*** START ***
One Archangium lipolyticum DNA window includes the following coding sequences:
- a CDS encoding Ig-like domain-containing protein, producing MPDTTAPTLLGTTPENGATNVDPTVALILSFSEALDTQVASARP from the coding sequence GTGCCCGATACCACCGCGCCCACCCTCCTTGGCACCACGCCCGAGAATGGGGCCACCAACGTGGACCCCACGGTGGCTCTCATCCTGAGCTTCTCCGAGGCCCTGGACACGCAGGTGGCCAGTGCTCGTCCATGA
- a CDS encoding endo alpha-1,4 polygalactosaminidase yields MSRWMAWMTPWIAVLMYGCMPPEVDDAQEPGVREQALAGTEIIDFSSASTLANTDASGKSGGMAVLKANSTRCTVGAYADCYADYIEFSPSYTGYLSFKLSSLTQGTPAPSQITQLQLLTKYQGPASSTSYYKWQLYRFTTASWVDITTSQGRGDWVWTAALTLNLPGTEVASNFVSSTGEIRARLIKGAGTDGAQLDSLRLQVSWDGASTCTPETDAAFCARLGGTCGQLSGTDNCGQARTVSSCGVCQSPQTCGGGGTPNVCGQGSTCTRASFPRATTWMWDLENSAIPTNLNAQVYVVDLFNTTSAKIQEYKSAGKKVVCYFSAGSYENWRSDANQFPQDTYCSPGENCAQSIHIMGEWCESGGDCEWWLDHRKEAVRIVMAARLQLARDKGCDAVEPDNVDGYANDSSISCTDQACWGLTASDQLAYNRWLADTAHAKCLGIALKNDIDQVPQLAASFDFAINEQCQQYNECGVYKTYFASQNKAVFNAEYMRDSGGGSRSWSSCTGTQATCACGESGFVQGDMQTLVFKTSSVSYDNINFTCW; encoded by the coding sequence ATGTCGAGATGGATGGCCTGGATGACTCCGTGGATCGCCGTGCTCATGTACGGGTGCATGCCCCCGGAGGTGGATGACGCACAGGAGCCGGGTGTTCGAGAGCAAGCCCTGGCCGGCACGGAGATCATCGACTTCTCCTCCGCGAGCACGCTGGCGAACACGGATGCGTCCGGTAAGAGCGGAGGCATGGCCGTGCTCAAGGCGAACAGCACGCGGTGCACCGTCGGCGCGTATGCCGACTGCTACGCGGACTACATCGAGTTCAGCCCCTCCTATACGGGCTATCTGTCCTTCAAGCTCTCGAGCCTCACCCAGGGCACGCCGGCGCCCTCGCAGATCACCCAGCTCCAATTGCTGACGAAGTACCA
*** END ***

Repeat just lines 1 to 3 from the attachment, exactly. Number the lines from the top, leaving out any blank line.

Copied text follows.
One Archangium lipolyticum DNA window includes the following coding sequences:
- a CDS encoding Ig-like domain-containing protein, producing MPDTTAPTLLGTTPENGATNVDPTVALILSFSEALDTQVASARP from the coding sequence GTGCCCGATACCACCGCGCCCACCCTCCTTGGCACCACGCCCGAGAATGGGGCCACCAACGTGGACCCCACGGTGGCTCTCATCCTGAGCTTCTCCGAGGCCCTGGACACGCAGGTGGCCAGTGCTCGTCCATGA
- a CDS encoding endo alpha-1,4 polygalactosaminidase yields MSRWMAWMTPWIAVLMYGCMPPEVDDAQEPGVREQALAGTEIIDFSSASTLANTDASGKSGGMAVLKANSTRCTVGAYADCYADYIEFSPSYTGYLSFKLSSLTQGTPAPSQITQLQLLTKYQGPASSTSYYKWQLYRFTTASWVDITTSQGRGDWVWTAALTLNLPGTEVASNFVSSTGEIRARLIKGAGTDGAQLDSLRLQVSWDGASTCTPETDAAFCARLGGTCGQLSGTDNCGQARTVSSCGVCQSPQTCGGGGTPNVCGQGSTCTRASFPRATTWMWDLENSAIPTNLNAQVYVVDLFNTTSAKIQEYKSAGKKVVCYFSAGSYENWRSDANQFPQDTYCSPGENCAQSIHIMGEWCESGGDCEWWLDHRKEAVRIVMAARLQLARDKGCDAVEPDNVDGYANDSSISCTDQACWGLTASDQLAYNRWLADTAHAKCLGIALKNDIDQVPQLAASFDFAINEQCQQYNECGVYKTYFASQNKAVFNAEYMRDSGGGSRSWSSCTGTQATCACGESGFVQGDMQTLVFKTSSVSYDNINFTCW; encoded by the coding sequence ATGTCGAGATGGATGGCCTGGATGACTCCGTGGATCGCCGTGCTCATGTACGGGTGCATGCCCCCGGAGGTGGATGACGCACAGGAGCCGGGTGTTCGAGAGCAAGCCCTGGCCGGCACGGAGATCATCGACTTCTCCTCCGCGAGCACGCTGGCGAACACGGATGCGTCCGGTAAGAGCGGAGGCATGGCCGTGCTCAAGGCGAACAGCACGCGGTGCACCGTCGGCGCGTATGCCGACTGCTACGCGGACTACATCGAGTTCAGCCCCTCCTATACGGGCTATCTGTCCTTCAAGCTCTCGAGCCTCACCCAGGGCACGCCGGCGCCCTCGCAGATCACCCAGCTCCAATTGCTGACGAAGTACCA